That’s their new buzzword, “Nine historical planets.”

Because, like, history stops in 2006?

The Vultures seem to forget that our culture:
Once called the sun and moon “planets”;
Once called whales “fish” (see the King James and Moby Dick);
Once used the word “animal” to refer solely to non-human animals.

In all of these cases, the scientific usage ultimately won. Maybe people sometimes say, “Delta doesn’t allow animals onboard.” But asked to define animal, they’ll admit to the scientific definition after a moment’s thought. And anyone who says that whales are fish, or the sun a planet, is pretty quickly shouted down.

If scientists start saying “eight planets” a lot, so will the rest of us. We listen to scientists, at least when it comes to stuff like planets. That’s part of our, you know, culture.

More on that later. Because here’s our final Plutophantic faction:

3. The UB313 Guy

This is a faction of one: Mike Brown.

He’s one of the guys who discovered UB313, which will be made a planet under the new NILBie scheme. But he realizes all too well that his discovery will be made much less interesting, given that 50-something other planets will appear with the same stroke of the pen. (He coined the “No Iceball Left Behind” slur.)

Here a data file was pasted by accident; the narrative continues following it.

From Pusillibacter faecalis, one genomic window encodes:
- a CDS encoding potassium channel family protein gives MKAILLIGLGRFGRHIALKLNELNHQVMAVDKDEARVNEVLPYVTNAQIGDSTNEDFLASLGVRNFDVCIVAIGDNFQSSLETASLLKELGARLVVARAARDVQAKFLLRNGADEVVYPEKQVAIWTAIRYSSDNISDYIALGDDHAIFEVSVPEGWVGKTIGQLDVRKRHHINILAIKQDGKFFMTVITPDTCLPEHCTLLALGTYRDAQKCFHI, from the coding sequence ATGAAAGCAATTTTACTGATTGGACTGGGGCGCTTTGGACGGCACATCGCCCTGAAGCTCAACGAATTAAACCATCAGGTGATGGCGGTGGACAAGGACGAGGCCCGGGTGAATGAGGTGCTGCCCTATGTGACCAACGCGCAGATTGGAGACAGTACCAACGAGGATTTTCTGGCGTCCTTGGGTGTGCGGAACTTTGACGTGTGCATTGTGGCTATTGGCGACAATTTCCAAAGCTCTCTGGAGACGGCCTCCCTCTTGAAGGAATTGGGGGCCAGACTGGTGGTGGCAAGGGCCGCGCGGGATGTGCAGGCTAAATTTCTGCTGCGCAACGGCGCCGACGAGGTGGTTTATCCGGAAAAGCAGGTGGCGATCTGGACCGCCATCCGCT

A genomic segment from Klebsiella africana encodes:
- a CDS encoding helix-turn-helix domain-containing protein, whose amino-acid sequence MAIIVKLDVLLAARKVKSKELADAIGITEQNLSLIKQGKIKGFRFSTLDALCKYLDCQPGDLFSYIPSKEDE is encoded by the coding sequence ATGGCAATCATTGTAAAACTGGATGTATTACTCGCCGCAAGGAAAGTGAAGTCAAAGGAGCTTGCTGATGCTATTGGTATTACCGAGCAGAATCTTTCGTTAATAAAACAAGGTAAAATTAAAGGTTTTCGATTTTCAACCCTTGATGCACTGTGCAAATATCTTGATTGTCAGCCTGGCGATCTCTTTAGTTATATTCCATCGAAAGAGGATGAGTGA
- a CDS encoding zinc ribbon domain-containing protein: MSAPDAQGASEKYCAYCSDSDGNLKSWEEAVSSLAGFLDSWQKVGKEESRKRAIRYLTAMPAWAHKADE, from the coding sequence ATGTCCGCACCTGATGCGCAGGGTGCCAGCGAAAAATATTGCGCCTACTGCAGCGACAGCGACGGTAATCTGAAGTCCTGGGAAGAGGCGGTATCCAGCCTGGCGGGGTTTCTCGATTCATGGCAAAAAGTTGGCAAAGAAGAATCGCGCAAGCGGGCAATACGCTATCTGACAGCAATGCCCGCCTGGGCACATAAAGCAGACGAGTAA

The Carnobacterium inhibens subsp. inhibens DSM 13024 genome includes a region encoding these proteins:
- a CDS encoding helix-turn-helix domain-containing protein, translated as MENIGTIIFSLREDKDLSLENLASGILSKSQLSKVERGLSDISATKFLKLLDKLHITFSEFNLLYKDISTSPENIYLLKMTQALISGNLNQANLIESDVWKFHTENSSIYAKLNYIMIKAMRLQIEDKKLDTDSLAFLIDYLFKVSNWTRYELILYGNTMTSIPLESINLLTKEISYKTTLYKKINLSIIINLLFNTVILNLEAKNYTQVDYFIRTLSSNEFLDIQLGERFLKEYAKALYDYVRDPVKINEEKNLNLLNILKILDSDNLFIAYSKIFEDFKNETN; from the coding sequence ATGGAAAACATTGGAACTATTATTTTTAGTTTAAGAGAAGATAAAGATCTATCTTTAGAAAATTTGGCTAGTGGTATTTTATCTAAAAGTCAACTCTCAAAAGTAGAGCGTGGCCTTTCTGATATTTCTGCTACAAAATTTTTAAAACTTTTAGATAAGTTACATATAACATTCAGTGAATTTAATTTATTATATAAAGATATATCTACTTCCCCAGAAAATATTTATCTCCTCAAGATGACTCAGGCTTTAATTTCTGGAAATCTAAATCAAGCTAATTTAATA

In the NY Times today, he freely admits that eight planets is the logical scientific number. But then he rhapsodizes a bit about the Culture Vulture argument, with one slight change . . .

He thinks UB313 should be a planet, too.

I’m biased, but I like to imagine this question through the eyes of the child I was in the 1970’s . . . If I had heard back then about the discovery of something at the edge of the solar system, I wouldn’t have waited for a body of astronomers to tell me what it was. I would have immediately cut out a little disk of white paper and taped it to the poster of planets on my bedroom wall. That night, I would have looked up, straining to see the latest addition to our solar system, hoping that I, too, might someday find a new planet.

I hope the union . . . simply declares 2003 UB313 our 10th, full-fledged planet. Doing so might convince schoolchildren to put new paper disks on their walls, to look up to the sky and realize that exploration does continue, and that they can be part of it, too.

Well, except they can’t, Mike, because it’s pretty much all iceballs from here on out.*

But at least your iceball wouldn’t be left behind.

Which brings us to . . .

4. The Pluto-Haytas

So while the Plutophants are crumbling into disarray, what does head Pluto-hayta Neil deGrasse Tyson have to say?